Mobile games, for example, have people pay money for the currency of the game which gives them the opportunity to get units or lives for the game they are playing. They are becoming more prominent and are starting to force people to pay more to be able to progress in the game, or even lock certain things unless you pay for them. There are certain games from Japan that are based on certain anime which give you the ability to earn currency or buy it to get the characters from the anime, which are called gacha games. They are called gachas because it’s almost like saying gotcha and they incentivize buying the currency to get the characters like buying items from a lotto machine. “[…Gacha can be played for free, however, extremely rare and/or valuable gaming items can also be obtained through monetary purchases of online gacha products.](Shibuya and Teramoto, 2015, Page 3)”( Koeder et. al). Gacha games entice people to spend money to have the opportunity to get characters which aren’t revealed to them until they spend the currency. Games like Dragon Ball Z Dokkan Battle, have you earn their currency called Dragon stones, which you use to “summon” for new cards that come out every 2 weeks. The game give players a certain amount of stones for free for doing missions and completing quests, but once they use all of the free stones then they either have to wait for login bonuses every day or buy the stones for a price. One stone is $1, but they have bundles depending on how much you want to spend, for example 60 stones are worth $40. They entice the player with sales every once in a while which can range from spending $50 for 90 stones when a major card is released. “designed to entice the player to earn rewards quickly and further accelerate their progress in the game”( King et. al).  These gacha games make sure that people do their best to get people to pay for the currency and feel rewarded when they finally get the card they want. Although these types of games are free-to-play, those who spend money are rewarded way more and usually have everything that the people who would rather save their money don’t have. Gacha games are made to get people to pay to get all of the cards or characters they want, which is like a lotto machine with low rates. A great way to change the style that gacha games so that they don’t force people to play is to pay for the currency but they should be able to earn the cards through grinding missions and being able to earn the card without having to spend money. It would make spending less enticing and reward the player for simply playing and putting time into the game.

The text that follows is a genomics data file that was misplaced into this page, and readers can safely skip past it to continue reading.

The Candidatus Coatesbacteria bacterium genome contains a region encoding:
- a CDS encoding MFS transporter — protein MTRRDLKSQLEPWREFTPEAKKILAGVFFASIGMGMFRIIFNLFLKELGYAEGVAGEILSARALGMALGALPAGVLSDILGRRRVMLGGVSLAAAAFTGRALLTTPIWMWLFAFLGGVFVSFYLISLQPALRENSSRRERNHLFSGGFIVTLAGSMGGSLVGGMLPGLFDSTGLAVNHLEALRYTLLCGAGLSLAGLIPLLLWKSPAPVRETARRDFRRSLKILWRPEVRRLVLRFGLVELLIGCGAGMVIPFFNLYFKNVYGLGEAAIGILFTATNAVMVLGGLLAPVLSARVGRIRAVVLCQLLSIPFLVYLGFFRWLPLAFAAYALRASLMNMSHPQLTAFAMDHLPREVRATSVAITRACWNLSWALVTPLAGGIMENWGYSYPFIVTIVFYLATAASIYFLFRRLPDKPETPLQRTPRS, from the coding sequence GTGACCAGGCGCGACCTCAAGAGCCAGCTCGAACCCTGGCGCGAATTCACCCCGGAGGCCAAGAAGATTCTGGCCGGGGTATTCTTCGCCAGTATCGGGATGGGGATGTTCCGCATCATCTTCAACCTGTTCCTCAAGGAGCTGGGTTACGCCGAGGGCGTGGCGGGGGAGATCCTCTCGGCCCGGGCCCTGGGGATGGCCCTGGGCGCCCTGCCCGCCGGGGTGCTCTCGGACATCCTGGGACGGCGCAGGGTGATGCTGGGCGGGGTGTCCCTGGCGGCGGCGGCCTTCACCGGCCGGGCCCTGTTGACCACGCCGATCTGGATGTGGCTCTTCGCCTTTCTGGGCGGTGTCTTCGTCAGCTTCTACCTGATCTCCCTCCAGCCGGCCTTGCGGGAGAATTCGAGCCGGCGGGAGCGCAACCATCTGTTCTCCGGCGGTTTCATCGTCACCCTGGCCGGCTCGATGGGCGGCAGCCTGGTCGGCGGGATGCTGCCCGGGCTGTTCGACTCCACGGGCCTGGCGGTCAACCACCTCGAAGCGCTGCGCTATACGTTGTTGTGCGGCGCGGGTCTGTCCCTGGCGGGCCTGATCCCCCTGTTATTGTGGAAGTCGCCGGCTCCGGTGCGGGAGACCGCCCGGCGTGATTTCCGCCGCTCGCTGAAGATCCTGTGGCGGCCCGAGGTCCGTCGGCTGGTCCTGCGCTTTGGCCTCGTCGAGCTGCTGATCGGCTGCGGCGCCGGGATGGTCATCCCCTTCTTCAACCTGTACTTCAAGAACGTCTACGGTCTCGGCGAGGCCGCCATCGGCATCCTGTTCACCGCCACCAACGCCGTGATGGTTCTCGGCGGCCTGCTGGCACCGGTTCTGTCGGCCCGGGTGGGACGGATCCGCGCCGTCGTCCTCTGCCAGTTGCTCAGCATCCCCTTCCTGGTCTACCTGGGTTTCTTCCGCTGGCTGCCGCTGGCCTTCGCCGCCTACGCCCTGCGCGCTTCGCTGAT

Many games have started to adopt the loot box system because it is a way to lock people out of earning certain items and making them want to spend to get that item. Loot boxes are completely random slots machine style systems where if a person is lucky, they can get everything they want in a few boxes whilst everyone else would probably never be able to get the specific item. Those who do not get the item they want usually end up outraged about having to either wait for a tiny chance to get the item to randomly drop, or spend a lot of their money on loot boxes to have the same tiny chance but more opportunities as they bought a ton of them. To stop this problem, the loot box system should get be taken down as it is a form of gambling although it isn’t recognized as one. In place of the loot box system, there should be a system of progression where players can earn the specific item they want by leveling up to a certain level, or completing a challenging quest that gives people the reward. Star Wars Battlefront 2 did this when they took down their loot box system, they made sure that every hero and star card was obtainable by everyone, not just those with deep pockets. With a progression system, people are more willing to stay and convince their friends to play the game too. Although loot boxes do bring in money for the developers, it hurts them as well because it marginalizes the player base as those who don’t have the money to afford to drop hundreds for just one weapon or even a skin for a specific hero. With a progression system, there would be no need to have to drop truck loads of money for a simple skin, but instead play the game and get friends to join in as well.